Hello 

Create Profile

Creating your profile will enable you to submit photos and stories to get published on News24.


Please provide a username for your profile page:

This username must be unique, cannot be edited and will be used in the URL to your profile page across the entire 24.com network.

Facebook Sign-In

Hi News addict,

Join the News24 Community to be involved in breaking the news.

Log in with Facebook to comment and personalise news, weather and listings.

 

UN arms treaty talks resume amid hurdles

18 March 2013, 16:04

United Nations - Talks resume on Monday on a United Nations treaty to regulate the sale of conventional arms - amid roadblocks put up by some of the world's key players.

After four weeks of negotiations failed in July, the 193 members of the global body will again attempt to hammer out an accord that could force states to assess, before making a sale, whether weapons will be used for human rights violations, terrorism or organised crime.

But hurdles loom large since major arms producers and buyers have fought to chip away at the sales conditions and even to exclude whole categories from the treaty.

The United States, for one, refuses to include ammunition. China wants to protect its small arms, and Russia opposed including gifts and transfers of arms that could be made to an ally.

The US State Department reaffirmed on Friday that it opposes any treaty that includes ammunition because of the financial and administrative burden of keeping checks.

"The United States is steadfast in its commitment to achieve a strong and effective Arms Trade Treaty," said Secretary of State John Kerry.

But he added that his country, the world's top arms producer, could only agree on a "treaty that addresses international transfers of conventional arms solely."

Steeped in secrecy

UN Secretary-General Ban Ki-moon meanwhile called for a treaty that includes ammunition.

"It is our collective responsibility to put an end to the inadequate regulation of the global trade in conventional weapons - from small arms to tanks to combat aircraft," he said.

As talks were about to get underway, Amnesty International urged action by pointing to conflicts in Syria, Mali and elsewhere.

"Syria, Mali, the Democratic Republic of the Congo and Sri Lanka are just a few recent examples where the world bore witness to the horrific human cost of a reckless global arms trade steeped in secrecy," Salil Shetty, Amnesty International's secretary general, said in a statement.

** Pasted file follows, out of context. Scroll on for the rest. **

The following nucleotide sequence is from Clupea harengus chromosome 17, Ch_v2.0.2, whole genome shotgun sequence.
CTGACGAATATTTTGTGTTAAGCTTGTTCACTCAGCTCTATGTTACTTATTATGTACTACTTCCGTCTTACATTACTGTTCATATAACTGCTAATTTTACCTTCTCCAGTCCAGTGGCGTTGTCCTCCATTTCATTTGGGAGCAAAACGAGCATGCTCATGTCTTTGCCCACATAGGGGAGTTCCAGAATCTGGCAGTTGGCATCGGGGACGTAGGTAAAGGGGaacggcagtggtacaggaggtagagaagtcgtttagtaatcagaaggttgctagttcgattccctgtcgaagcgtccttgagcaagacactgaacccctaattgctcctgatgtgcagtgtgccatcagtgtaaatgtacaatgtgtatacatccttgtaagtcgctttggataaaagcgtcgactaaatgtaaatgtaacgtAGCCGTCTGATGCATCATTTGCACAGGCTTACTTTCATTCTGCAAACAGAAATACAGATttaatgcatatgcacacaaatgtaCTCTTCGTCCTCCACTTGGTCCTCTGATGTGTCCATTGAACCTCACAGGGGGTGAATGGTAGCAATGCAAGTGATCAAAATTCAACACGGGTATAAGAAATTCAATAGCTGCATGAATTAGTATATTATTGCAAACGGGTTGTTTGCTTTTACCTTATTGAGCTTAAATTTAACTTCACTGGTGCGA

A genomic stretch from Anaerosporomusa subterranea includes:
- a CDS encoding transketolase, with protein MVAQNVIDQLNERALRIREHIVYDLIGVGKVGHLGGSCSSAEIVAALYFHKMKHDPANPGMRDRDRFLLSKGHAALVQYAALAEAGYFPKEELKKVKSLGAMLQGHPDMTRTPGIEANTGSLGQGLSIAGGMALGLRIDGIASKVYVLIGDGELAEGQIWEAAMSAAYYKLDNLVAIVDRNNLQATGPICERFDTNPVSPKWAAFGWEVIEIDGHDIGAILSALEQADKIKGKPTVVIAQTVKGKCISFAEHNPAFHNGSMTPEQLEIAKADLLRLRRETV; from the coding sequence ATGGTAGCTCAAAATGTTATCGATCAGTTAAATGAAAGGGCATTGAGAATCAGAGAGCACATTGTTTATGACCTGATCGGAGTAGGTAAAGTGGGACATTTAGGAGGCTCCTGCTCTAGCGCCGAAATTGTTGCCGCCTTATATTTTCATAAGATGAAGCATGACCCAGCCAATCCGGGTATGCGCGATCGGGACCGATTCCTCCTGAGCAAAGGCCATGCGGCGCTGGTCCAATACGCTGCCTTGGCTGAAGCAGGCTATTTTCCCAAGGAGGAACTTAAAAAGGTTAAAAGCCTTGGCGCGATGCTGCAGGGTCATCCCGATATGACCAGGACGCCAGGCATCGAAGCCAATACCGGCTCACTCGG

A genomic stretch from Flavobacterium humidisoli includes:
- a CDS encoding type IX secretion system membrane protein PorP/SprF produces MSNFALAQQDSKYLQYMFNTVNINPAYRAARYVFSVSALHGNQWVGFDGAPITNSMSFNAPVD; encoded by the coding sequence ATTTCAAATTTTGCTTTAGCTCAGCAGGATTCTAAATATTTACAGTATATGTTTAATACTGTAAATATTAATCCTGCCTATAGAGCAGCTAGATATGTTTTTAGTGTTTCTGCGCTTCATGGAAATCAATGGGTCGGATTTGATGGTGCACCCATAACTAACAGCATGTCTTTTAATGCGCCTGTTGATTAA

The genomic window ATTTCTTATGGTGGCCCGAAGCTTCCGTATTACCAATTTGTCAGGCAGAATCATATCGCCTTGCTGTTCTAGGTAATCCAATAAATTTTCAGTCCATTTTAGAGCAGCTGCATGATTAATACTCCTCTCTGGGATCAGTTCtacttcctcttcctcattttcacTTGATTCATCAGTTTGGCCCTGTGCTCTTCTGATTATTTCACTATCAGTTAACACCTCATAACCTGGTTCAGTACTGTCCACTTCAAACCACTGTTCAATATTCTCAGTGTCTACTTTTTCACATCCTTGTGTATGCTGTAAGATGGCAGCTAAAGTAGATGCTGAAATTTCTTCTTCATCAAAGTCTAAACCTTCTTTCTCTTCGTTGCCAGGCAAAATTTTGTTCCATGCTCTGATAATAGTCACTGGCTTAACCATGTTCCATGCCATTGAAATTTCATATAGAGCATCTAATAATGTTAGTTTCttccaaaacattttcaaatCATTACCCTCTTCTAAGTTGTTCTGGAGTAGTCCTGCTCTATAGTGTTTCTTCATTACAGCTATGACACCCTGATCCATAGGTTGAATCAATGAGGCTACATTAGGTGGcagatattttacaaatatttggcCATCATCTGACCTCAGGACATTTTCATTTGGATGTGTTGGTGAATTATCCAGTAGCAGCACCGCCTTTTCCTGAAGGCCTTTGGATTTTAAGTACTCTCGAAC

"It shouldn't take millions more dying and lives destroyed before leaders show some backbone and take action to adopt global standards to effectively control international arms transfers."

Amnesty has highlighted how the five permanent members of the UN Security Council - Britain, China, France, Russia and the United States - account for more than half the global sales of conventional arms.

- AFP

NEXT ON NEWS24 KENYAX

Read News24’s Comments Policy

Comment on this story
0 comments
Add your comment
Comment 0 characters remaining

Read more from our Users

Submitted by
DareelEric
12 men gang-rape woman in Vihiga

12 men have gang raped a woman in Vihiga in a growing number of incidences of that type. Read more...

Submitted by
William Korir
CORD protests over Muturi 'violat...

CORD MPs have protested the move by speaker of the National Assembly Justin Muturi to suspend summons to the house for cabinet secretaries. Read more...

Submitted by
Shakila Alivitsa
Three dangerous sex positions

There are sex positions and there are dangerous sex positions. Time to be careful. Read more...

Submitted by
Eugene Odanga
Kagwe returns

Kagwe has returned. Read more...

Submitted by
Victor Tinto
Kimaiyo defies LSK to extend Lamu...

Inspector General of Police David Kimaiyo has extended the curfew in Lamu, in disregard of comments from the Law Society of Kenya over the state of affairs in the region. Read more...

Submitted by
William Korir
Raila back in the country to 'low...

Considering his last triumphant return from a trip abroad, CORD leader Raila Odinga had a less than glamorous return to the country. Read more...